Senior mechanical engineering student’s year filled with highlights
James Berlin’s senior year in mechanical and aerospace engineering was a busy one. In addition to his 18-hour course load and the 600 hours he spent on his capstone project, he served as captain of the Basic Utility Vehicle Team, which took second place at this year’s competition.
In April, he also won the award for the most technical oral presentation at the 2010 American Society for Mechanical Engineers (ASME) Student Professional Development Conference, and took third place in the U-Tube commercial production competition.
“We had 30 seconds to advertise a novel idea or a product, so I made a commercial about Dr. El-Gizawy’s company,” Berlin said of his third place video. Sherif El-Gizawy is a mechanical engineering professor who serves as Berlin’s advisor.”
“I had no idea how hard it was to get everything into 30 seconds,” he said. “Working with computers has always been a hobby of mine. I stated out making Web sites and then worked with video. I taught myself to do it by looking at tutorials on-line.”
Berlin’s fully animated AMSE winning presentation summarized his capstone project: designing, building and optimizing a small jet engine.
Because there are things about a jet engine that are not easily explained in a PowerPoint presentation, and because Berlin believes that format is over-rated and over-used, he decided to go for a video format, which he believes is more professional. It paid off.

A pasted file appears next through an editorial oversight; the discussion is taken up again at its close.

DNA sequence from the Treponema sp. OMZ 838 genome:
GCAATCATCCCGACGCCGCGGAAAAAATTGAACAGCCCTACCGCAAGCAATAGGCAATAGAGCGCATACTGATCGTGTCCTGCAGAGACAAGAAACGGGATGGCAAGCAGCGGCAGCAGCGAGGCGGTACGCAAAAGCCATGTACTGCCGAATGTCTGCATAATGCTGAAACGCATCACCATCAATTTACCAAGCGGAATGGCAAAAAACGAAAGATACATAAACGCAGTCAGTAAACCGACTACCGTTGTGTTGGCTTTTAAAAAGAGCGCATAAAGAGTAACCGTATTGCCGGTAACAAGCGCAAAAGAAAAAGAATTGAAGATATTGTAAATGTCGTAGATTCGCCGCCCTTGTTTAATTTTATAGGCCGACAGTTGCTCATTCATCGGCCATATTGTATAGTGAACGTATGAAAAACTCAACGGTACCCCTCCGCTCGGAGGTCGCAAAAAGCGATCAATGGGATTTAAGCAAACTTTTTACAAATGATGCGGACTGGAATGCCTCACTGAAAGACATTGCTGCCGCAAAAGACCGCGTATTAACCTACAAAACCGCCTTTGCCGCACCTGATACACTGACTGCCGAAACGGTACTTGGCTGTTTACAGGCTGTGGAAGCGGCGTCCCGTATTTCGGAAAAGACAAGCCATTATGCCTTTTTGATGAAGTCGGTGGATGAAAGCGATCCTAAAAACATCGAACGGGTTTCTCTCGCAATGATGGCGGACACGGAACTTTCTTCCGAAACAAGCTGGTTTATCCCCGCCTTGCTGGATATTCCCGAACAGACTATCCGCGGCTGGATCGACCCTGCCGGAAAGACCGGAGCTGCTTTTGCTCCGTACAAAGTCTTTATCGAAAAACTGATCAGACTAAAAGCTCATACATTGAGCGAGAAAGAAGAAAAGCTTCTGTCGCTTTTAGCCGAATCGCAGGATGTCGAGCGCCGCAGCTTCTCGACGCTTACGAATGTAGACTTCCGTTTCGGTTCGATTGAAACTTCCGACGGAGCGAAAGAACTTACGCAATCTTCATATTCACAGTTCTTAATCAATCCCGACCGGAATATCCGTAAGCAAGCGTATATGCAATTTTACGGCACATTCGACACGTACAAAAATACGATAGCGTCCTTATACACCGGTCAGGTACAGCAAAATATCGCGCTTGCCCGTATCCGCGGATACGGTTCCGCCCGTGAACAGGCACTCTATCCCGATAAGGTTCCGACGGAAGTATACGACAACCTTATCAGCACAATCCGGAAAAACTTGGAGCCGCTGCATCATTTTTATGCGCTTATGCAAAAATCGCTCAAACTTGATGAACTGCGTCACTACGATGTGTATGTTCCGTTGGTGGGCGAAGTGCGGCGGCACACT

“Dr. El-Gizawy wanted me to do use another research project for my capstone, but because I have such a huge interest in this field, I talked him into it,” Berlin said.
He recruited three other seniors – Sam Widge, Tim Vivian, and Vihn Dang – to work with him, each of whom also put about a 100 hours of time into the project.
“Because of their small size, small jet engines are really inefficient. We were looking for ways to make our engine more efficient without sacrificing performance.”
Berlin knew little about small jet engines but found a hobbyist in Europe who has been building them for 20 years who was able to answer his questions.
The capstone team successfully built and optimized the engine, but it wasn’t easy.
“It was a big project. You can shrink the size of the engine, but you can’t shrink the size of the air and fuel molecules,” Berlin said.
“Even though people said it was impossible, we had the internal components rotating at 120 to 150 thousand RPMs,” he added.
See Berlin’s winning U-Tube commercial here as well clips from some of his capstone group’s work with the jet engine: http://www.youtube.com/JKBG38
- Computers & Electronics
- Health / Medicine
- Infrastructure & Transportation
- Nano Science & Technology
- National Security / Defense
- The Environment
- All Academic Departments
- Chemical Engineering
- Civil & Environmental Engineering
- Computer Science
- Electrical & Computer Engineering
- Industrial & Manufacturing Systems Engineering
- Information Technology
- Mechanical & Aerospace Engineering
- MU Informatics Institute
- Naval Sciences
- Nuclear Engineering Program
- Nuclear Science & Engineering Institute
- Back to menu
- Faculty & Staff
- Research Centers & Programs
- Mizzou Engineer Magazine